Been reviewing this fire at a Refinery in Corpus Christi, Texas a few years ago where the Chemical Safety Board investigated. One disturbing point they found was a flange had been having a slight leak for 6 months and had not been address barely at all! Quote from CSB report “In late January of this year, maintenance was performed on the flange, tightening the existing bolts, but the leak persisted. Further maintenance was performed on February 10 – over three weeks prior to the actual incident. At that time workers replaced the flange bolts and a work order was submitted to order a clamp to enclose the leak.”
What I find interesting is they did not mention the gasket anywhere! It seems to me they first did a “re-tightening” effort that might of been with a torque wrench but as you can see in the photo there were NO FLAT WASHERS! Also hard to see any anti-seize on the bolts but hard to say. Either way, the torque would have some errors. Second it seems they might of replaced bolts but kept the gasket in place since they did not bring the system down.
In summary, a flange leak in one of the most dangerous parts of the plant was left to leak and eventually caused massive damage to the plant. leaks are not something to take lightly in a refinery!
The CBS Letter here.
Report on CSB news conference here.
Mille Dresselhaus was a pioneer in Carbon/Graphite/Graphene/Nanotubes. She worked at MIT since 1968 up until her death earlier this year. I have been reading her papers and had a few correspondence with her a few times regarding her favorite subject of carbon. Her work will be a main catalyst for the next 100 years when Carbon will change everything! She will go down as someone who also let her work speak volumes and that gender does not matter for scientific greatness. Here is a great article she did recently at her Alta mater Univ. of Chicago.
Graphite has dominated the world of high temperature stationary sealing and her work on graphene will dominate it in the future.
I am so glad GE made this video about her to highlight her achievements and show a world who the real hero’s should be in a society. I am hoping it is not too late for something like this to actually happen with out scientists!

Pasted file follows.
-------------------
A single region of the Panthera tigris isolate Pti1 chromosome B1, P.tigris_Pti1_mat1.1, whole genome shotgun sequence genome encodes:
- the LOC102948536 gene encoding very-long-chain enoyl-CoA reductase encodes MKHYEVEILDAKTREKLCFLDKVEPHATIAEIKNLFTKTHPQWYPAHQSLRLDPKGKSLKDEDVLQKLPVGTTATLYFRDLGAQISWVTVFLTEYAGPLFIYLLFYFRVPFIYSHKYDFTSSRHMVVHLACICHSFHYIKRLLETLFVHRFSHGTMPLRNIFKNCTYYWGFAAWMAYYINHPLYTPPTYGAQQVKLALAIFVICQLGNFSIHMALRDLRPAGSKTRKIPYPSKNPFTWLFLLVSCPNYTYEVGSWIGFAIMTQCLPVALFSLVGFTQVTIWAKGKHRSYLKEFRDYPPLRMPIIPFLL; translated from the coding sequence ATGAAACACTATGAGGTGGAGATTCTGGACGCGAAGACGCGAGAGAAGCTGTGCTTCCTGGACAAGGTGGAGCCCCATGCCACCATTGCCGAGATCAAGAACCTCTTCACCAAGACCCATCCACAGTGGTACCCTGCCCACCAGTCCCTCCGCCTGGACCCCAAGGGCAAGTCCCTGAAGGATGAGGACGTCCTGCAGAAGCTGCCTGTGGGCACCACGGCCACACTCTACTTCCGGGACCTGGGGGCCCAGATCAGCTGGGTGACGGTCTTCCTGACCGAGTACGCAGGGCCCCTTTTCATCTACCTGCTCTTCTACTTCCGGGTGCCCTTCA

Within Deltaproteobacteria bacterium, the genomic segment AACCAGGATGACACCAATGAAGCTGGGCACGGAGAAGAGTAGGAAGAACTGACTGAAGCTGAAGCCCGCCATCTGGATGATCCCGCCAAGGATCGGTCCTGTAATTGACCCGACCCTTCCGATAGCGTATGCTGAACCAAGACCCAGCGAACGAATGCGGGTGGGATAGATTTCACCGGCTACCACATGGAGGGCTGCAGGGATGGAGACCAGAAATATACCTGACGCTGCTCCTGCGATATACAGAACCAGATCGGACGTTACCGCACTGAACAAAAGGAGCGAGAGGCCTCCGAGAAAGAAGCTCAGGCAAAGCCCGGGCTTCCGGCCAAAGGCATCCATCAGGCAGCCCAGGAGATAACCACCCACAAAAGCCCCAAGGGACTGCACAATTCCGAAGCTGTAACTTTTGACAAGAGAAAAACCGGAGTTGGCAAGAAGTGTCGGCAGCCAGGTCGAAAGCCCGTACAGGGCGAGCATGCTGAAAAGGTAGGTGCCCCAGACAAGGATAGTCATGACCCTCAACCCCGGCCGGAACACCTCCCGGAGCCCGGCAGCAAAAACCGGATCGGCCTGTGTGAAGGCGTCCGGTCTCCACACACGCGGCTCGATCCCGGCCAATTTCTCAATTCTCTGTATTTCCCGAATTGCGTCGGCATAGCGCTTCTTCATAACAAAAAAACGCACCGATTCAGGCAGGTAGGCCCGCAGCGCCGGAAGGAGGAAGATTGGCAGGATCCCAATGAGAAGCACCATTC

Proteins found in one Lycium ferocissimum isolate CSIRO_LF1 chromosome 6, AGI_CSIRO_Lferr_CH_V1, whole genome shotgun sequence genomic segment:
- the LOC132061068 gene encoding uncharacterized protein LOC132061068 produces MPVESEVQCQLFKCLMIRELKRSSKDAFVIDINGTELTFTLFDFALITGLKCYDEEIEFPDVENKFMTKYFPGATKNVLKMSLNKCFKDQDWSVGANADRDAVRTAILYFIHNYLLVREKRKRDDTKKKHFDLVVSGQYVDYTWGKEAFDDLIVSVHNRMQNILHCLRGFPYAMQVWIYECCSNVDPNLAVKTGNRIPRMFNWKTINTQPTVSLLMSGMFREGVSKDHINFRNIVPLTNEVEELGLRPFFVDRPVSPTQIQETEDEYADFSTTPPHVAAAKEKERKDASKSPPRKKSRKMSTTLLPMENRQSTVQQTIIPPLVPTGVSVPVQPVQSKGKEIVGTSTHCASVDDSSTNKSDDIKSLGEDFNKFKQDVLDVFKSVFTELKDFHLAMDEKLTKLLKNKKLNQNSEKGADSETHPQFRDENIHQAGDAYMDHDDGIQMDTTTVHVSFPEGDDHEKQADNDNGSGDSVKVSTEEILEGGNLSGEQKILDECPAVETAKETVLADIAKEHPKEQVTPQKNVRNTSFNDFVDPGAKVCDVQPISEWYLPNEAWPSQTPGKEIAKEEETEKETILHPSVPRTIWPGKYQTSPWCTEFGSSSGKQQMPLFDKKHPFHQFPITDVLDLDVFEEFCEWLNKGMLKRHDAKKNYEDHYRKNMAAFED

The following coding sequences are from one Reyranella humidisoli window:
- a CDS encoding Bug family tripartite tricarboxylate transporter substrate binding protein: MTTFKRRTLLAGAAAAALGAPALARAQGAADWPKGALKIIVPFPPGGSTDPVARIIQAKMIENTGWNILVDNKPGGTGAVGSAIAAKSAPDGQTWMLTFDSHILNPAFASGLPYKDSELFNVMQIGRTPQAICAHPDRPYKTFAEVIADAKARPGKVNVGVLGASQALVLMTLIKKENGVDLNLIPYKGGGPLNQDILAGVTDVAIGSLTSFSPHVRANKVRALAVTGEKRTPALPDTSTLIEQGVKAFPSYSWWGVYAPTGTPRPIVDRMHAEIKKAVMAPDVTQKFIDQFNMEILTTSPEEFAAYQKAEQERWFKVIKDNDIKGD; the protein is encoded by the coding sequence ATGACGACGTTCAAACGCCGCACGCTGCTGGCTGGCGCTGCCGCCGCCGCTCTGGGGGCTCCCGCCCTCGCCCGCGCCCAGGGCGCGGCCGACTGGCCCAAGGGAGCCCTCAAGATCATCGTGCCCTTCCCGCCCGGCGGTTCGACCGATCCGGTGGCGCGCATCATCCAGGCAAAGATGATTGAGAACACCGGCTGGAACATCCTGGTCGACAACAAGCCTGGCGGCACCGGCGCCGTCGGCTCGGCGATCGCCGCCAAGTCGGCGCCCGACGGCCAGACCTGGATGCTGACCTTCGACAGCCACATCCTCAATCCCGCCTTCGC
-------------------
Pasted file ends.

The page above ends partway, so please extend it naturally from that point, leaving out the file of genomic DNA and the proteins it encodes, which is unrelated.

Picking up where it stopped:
I first heard of Frank Nelson Cole a few years ago and about how he figured out one of mysteries in Mathnatics – the Mersenne number M67. M67 is computing increasing powers of 2 and finally subtracting 1. The result was the 21-digit number 147,573,952,589,676,412,927. Édouard Lucas had demonstrated in 1876 that M67 must have factors (i.e., is not prime), but he was unable to determine what those factors were.
Cole was an American mathematician born in 1861, was educated at Harvard. He lectured there and later at the University of Michigan and at Columbia University, New York. He had heard about M67 in college and it always interested him.
On October 31, 1903, Cole famously made a presentation to a meeting of the American Mathematical Society where he identified the factors of the Mersenne number 267 − 1, or M67.During Cole’s so-called “lecture”, he approached the chalkboard and in complete silence proceeded to calculate the value of M67, with the result being 147,573,952,589,676,412,927. Cole then moved to the other side of the board and wrote 193,707,721 × 761,838,257,287, and worked through the tedious calculations by hand.
Upon completing the multiplication and demonstrating that the result equaled M67, Cole returned to his seat, not having uttered a word during the hour-long presentation. His audience greeted the presentation with a standing ovation. Cole later admitted that finding the factors had taken “three years of Sundays.”
What have you done in the last 3 years on sunday? Let’s say he spent only 3 hours a sunday on this, that is 468 hours. The determination I think is amazing!
I listened to a fantastic podcast yesterday about the oil industry and changing the macho culture. the story focuses on Shell oil was building a world class off shore platformed (the Ursa, pictured above) and was worried about how technical complex and dangerous it was. They wanted to make sure that compuciation between everyone was a peak levels to lower injuries and death.
They turned to the obscure physiological technique called EST where you force people who work together to share their life experience and break down barriers to help them communicate better. The experiment was well documented and showed massive drops in safety of 84%.